I’ve heard of being a little quick on the draw to order new curtains for the Oval Office, but Hillary Clinton may be skipping a few steps in the normal process if she’s already setting up living quarters for her Vice President. Still, you have to admire confidence in a competitor. So who shall it be? The Hill reported on Saturday that there’s really only one choice.

Hillary Clinton’s campaign is likely to choose Secretary of Housing and Urban Development (HUD) Julián Castro or another Hispanic politician to be her running mate, former HUD Secretary Henry Cisneros said in an interview that will air Sunday.

“What I am hearing in Washington, including from people in Hillary Clinton’s campaign, is that the first person on their lists is Julián Castro, the … Secretary of Housing and Urban Development, who use[d] to be the Mayor of San Antonio,” he said in an interview with Univision’s “Al Punto.”

“They don’t have a second option, because he is the superior candidate considering his record, personality, demeanor and Latin heritage.”

There are two quotes there of particular interest. First, it must make Secretary Castro feel particularly warm and fuzzy to hear that the only real choice is him or some other Hispanic. In other words, his particular qualifications for the job really don’t have anything to do with it, much as is the case with the prospective President Hillary. It’s all about diversity and making sure you check all the right boxes. We’ve had the First Black President and they are working on The First Female President. Lucky Julian has pulled the short straw to become The First Hispanic President, at least in the eyes of Democrat strategists. If you ran some boring old white male people might start asking questions about what they actually plan to do.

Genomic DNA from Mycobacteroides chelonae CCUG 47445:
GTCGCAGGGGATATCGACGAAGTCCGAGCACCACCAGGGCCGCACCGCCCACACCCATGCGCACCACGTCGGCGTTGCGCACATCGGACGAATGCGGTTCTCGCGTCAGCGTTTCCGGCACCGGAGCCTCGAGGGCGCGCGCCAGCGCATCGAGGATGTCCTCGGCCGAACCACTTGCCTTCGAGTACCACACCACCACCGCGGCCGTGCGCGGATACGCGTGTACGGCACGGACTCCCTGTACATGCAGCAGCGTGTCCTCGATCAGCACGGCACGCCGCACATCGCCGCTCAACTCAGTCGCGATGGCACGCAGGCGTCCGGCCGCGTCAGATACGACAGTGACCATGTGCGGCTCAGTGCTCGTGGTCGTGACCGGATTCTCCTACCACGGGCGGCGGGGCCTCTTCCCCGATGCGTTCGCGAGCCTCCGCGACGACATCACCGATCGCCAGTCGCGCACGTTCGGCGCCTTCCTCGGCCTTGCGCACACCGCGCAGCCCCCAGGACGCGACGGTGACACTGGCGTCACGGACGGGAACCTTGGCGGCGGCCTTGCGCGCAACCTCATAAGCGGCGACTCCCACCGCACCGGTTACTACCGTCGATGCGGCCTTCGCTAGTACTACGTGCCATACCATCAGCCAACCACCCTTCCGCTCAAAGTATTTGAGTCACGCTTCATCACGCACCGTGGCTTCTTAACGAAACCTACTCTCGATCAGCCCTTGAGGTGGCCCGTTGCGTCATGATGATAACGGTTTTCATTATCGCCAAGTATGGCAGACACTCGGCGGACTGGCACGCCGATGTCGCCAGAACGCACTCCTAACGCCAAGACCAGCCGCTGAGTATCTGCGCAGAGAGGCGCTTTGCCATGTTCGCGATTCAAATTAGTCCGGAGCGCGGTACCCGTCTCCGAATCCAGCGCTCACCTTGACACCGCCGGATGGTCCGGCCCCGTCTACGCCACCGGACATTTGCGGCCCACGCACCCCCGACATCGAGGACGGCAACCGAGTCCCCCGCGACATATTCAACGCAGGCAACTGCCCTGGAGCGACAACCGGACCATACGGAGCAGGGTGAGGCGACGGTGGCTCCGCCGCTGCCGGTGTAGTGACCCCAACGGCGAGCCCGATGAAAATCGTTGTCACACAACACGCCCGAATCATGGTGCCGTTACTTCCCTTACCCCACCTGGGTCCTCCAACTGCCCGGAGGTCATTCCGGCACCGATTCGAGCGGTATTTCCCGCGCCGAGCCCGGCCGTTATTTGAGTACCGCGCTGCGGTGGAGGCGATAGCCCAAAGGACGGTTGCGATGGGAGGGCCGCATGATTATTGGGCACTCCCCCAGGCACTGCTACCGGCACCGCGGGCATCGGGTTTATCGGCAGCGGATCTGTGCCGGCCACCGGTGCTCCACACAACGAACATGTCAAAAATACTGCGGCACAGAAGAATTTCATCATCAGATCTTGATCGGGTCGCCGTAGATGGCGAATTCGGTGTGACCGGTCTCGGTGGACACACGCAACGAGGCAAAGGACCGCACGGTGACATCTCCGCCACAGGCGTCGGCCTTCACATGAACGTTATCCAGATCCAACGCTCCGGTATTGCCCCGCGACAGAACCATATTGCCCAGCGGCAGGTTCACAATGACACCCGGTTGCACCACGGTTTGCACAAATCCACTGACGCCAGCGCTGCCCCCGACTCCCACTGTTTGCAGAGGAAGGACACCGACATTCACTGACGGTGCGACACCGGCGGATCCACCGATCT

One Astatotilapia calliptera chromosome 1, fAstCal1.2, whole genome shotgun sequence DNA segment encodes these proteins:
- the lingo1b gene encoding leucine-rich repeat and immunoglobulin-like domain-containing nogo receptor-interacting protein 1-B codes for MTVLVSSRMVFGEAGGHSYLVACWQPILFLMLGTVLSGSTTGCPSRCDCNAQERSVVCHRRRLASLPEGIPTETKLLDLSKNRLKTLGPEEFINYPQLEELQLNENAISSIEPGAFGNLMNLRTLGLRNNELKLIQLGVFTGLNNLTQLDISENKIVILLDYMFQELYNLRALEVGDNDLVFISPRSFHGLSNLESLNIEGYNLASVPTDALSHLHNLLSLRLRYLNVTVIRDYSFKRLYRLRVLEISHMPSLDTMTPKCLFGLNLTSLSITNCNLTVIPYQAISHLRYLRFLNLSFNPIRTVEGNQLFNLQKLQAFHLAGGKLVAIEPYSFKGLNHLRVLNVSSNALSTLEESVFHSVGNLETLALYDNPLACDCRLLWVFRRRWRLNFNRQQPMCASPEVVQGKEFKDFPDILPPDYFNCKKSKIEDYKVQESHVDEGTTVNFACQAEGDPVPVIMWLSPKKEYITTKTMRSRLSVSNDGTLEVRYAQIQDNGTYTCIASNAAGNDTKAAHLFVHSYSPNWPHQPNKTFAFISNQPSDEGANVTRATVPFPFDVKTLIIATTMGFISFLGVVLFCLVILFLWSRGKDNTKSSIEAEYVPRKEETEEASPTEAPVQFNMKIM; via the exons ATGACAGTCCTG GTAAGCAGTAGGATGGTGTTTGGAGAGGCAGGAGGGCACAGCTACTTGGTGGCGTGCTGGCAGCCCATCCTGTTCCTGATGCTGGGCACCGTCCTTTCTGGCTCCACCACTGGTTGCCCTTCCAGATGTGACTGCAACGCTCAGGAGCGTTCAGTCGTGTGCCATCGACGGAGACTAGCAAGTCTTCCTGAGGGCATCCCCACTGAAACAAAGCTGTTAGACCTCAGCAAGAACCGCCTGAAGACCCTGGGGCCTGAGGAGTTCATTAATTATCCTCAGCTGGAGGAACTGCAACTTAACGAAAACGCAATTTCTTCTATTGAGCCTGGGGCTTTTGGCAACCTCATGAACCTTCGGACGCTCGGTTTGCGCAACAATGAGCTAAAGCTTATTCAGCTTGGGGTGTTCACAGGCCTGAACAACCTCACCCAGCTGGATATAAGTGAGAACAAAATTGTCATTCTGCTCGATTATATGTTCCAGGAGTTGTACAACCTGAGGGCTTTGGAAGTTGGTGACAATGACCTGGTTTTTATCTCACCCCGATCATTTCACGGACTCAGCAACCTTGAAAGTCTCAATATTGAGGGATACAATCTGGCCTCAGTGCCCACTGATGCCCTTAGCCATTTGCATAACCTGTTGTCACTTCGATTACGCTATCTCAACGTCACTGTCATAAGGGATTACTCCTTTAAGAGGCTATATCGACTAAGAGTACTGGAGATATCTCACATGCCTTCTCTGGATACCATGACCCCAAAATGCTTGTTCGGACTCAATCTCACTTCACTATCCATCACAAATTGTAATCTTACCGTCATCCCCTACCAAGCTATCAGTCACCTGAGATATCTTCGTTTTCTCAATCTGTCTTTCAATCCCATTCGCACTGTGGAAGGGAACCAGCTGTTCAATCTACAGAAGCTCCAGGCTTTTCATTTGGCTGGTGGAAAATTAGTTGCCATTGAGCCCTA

The other fascinating quote coming out of that story is the admission that “they don’t have a second option.” The obvious Democrat spin is that Castro is so qualified, why would you look at anyone else? But Jim Geraghty suspects there may be less to that line of argument than meets the eye.

A one-option veep list? That Democratic bench isn’t just thin, it’s anorexic. And do Democrats really want to put the 40–year-old Castro a heartbeat away from the presidency? If this pans out, we’ll get to watch Democrats and the media insisting that Castro’s time as mayor of San Antonio and two years at HUD represented some sort of American policy renaissance and an era of bold leadership.

Castro has something in common with a number of other high profile Democrat “rising stars” from all appearances. He rose to fame and success based on a “humble roots narrative” rather than any early accomplishments. And to be sure, it’s a great narrative. One of a pair of twins, he was the child of a political activist in San Antonio and didn’t have a wealthy background. But once he achieved success, his list of triumphs was rather thin to say the least. And if being the mayor of a city which saw little to no improvement under his watch and going on to be nearly invisible in an appointed cabinet role is a great resume to be president, then… oh, wait. I forgot about Hillary. Perhaps it’s a fine resume after all.

On the positive side, no matter who the eventual GOP nominee picks as a running mate, they should have a good idea who to prep for. Game on, guys.